1. Sulkowski, MS, Gardiner, DF, et al. (2014). Ledipasvir and sofosbuvir for 8 or 12 weeks for chronic HCV without cirrhosis. New England Journal of Medicine. 370: 1879-1888.
2. LaMattina, J (2014). What Price Innovation? The Sovaldi Saga. Forbes, May 29, 2014.
3. Gagne, JJ and Choudhry, NK (2011). How many “me-too” drugs is too many? Journal of the American Medical Association. 305: 711-712.
4. Pollack, A (2013). Doctors Denounce Cancer Drug Prices of $100,000 a Year. New York Times. April 25, 2013.
5. Experts in Chronic Myeloid Leukemia (2013). The price of drugs for chronic myeloid leukemia (CML) is a reflection of the unsustainable prices of cancer drugs: from the perspective of a large group of CML experts. Blood. 121: 4439-4442.
6. Munos, B (2014). Sovaldi Vs. Cancer Drugs: Price And Value In The Pharmaceutical Industry. Forbes, June 2, 2014.
7. Anonymous (2009). How a Bush Administration Initiative to Combat HIV/AIDS Is Saving Lives. Washington Post. April 9, 2009.
8. Rosenthal, E (2014). Patients’ Costs Skyrocket; Specialists’ Incomes Soar. New York Times. January 18, 2014.
9. Banerjee A, Hollis A, Pogge T. The Health Impact Fund: incentives for improving access to medicines. Lancet. 2010; 375: 166-9.
10. Hollis, A and Pogge, T (2008). The Health Impact Fund: Making New Medicines Accessible for All. New Haven, CT, Incentives for Global Health.
11. Hamburg, MA and Collins, FS (2010). The path to personalized medicine. New England Journal of Medicine. 363: 301-304.
12. Anonymous (2011). Toward Precision Medicine: Building a Knowledge Network for Biomedical Research and a New Taxonomy of Disease. Washington, DC, National Academies Press.


  1. I have only accolades for your position on this most critical issue of innovative drug pricing. It seems to me that the market should be the primary determinant of a fair return on this and other drugs. However, health is different from other consumer commodities so that a fair reimbursement (plus some incentive reward) can take place encouraging further research, discovery, innovation, and curative protocols, as you have alluded to. Would you recommend a fifteen percent cap on the investment plus a nominal monetary reward of $250,000 (USA) for example; the suggestion could be a domestic (United States) limitation with other countries determining similar parameters.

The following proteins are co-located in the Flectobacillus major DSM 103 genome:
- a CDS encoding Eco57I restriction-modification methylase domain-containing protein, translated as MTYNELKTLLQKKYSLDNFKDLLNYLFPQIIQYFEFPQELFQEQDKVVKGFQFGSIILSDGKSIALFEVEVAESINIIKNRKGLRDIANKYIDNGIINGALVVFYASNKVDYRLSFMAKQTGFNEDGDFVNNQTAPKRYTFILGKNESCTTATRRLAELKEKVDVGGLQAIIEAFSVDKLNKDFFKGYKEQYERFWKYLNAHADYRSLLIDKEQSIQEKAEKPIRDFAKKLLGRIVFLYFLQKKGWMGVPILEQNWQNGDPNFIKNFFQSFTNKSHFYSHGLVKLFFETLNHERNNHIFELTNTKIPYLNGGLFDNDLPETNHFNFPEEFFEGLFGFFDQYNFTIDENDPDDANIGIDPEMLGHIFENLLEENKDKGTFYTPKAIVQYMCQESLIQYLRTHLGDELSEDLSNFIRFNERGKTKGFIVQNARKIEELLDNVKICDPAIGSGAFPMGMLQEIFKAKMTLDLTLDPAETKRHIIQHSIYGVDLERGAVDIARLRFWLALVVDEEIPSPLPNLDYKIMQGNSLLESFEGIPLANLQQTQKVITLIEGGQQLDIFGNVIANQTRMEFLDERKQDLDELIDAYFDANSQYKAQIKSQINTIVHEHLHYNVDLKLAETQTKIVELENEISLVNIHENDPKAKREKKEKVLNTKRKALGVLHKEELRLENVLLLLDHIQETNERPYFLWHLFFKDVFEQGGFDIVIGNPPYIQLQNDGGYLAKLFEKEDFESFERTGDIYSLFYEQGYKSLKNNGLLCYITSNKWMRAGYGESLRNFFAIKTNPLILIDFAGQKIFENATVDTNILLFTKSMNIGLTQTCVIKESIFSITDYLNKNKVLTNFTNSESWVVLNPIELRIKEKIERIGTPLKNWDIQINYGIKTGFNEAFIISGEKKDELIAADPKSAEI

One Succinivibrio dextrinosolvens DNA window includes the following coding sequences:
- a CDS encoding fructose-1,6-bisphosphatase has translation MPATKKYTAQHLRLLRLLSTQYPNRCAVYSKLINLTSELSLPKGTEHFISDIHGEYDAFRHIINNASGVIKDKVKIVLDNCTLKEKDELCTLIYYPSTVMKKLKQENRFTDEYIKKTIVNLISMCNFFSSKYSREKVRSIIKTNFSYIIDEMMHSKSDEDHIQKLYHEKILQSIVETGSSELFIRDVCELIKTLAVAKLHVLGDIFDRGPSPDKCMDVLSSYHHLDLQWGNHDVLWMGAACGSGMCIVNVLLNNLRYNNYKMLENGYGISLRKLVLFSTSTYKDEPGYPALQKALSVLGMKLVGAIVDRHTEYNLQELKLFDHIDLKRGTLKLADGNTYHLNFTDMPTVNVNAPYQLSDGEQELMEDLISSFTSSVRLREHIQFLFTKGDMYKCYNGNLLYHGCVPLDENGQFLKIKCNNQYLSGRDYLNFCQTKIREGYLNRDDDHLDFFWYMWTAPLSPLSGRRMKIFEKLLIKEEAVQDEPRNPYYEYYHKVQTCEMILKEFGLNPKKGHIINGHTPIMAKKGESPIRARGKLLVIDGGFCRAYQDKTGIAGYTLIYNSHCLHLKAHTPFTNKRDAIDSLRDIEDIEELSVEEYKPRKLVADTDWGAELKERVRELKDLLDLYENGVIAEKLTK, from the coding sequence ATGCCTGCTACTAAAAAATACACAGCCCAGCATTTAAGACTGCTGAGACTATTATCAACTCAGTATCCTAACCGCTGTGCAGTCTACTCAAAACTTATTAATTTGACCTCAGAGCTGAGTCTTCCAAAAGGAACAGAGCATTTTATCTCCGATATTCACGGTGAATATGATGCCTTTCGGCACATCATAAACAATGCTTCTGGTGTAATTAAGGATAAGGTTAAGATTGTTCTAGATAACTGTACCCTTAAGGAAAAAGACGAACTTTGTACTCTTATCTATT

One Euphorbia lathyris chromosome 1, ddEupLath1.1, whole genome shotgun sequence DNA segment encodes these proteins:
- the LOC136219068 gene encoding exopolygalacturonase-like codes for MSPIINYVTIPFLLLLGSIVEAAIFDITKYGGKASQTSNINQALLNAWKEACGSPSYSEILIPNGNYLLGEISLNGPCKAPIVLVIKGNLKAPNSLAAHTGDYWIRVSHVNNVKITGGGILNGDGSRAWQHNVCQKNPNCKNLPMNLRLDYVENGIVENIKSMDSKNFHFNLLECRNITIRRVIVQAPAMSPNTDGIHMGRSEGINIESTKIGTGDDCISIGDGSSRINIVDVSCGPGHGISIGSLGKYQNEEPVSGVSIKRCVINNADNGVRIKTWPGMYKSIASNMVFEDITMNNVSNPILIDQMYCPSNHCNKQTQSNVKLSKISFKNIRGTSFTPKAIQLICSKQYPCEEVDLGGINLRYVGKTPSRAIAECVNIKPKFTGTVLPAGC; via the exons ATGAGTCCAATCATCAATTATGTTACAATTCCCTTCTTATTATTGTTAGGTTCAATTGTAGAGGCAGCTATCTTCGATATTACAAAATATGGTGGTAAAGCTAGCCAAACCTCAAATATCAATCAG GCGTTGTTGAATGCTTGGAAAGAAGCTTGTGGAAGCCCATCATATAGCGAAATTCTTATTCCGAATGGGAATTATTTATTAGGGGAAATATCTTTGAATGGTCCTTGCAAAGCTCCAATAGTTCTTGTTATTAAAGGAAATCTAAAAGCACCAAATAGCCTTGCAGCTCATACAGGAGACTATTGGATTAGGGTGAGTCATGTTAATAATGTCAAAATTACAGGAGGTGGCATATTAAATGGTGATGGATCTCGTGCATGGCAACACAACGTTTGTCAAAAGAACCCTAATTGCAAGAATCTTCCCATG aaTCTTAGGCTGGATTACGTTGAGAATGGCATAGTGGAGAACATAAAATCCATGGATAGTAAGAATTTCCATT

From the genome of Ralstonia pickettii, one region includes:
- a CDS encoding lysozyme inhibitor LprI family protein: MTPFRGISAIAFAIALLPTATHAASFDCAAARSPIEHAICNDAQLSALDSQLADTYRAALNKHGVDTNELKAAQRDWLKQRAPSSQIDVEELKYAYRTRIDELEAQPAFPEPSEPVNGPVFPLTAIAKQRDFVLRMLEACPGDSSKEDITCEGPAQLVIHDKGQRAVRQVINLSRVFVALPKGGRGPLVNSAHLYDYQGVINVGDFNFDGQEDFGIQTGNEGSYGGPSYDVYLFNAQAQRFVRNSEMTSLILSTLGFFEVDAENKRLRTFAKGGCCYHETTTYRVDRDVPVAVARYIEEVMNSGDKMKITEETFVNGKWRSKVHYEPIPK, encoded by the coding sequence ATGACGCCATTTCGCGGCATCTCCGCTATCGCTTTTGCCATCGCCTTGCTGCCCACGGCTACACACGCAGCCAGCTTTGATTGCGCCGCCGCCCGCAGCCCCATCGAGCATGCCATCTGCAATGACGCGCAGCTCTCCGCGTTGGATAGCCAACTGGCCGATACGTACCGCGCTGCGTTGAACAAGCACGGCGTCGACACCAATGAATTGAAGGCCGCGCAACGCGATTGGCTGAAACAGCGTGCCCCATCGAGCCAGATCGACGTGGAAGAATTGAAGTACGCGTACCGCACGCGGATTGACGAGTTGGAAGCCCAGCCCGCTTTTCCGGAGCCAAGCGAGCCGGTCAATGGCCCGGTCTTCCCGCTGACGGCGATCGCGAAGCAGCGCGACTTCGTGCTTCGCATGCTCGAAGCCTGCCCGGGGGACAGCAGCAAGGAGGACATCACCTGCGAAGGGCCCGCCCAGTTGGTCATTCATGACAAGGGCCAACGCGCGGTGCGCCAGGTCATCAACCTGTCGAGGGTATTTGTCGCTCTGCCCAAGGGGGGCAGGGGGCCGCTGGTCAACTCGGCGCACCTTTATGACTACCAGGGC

You point out the alternative to this pharmaceutical intervention as being the standard practice of transplantation and lifetime anti-rejection drugs. Without considering the negative ramifications of this alternative (black-market organ harvesting or traveling to another country where the costs are considerably lower to have the transplant procedure performed, for example), this innovative therapy has not had longitudinal testing and, as yet, we are not fully apprised of its consequences versus the immediate benefits.

    Nevertheless, I am in nearly unanimous support of your recommendations but continue to feel, as you suggest, that pharmaceutical companies should continue to be fairly compensated for the years of innovative research and alleviation of disease they have provided and that we have grown accustomed to experiencing. I believe that governments and private bodies (philanthropic organizations, for example) should not only publicly recognize these companies’ contributions but also establish foundations, for example, to reward and encourage their continued efforts in pursuit of patient disease remediation.

  2. your analysis is certainly interesting, but ultimately incomplete. you are correct to suggest that the emergence of expensive, efficacious new drugs does place both a new financial and ethical burden on the system. a question you did not examine, however, that also gets to your point is: why should the us pay more for innovative treatments so that other countries can pay less? That is, why should the US subsidize drug development costs for the rest of the world. There are two different arguments here: 1) I don't think many would begrudge the discounts given on HIV drugs and antibotics to third-world nations that have limited economic resources; 2) This is not the case, however, with European and UK payers that traditionally pay less for the same drugs, largely due to the fact that they have some manifestation of centralized purchasing functions in a government-run system,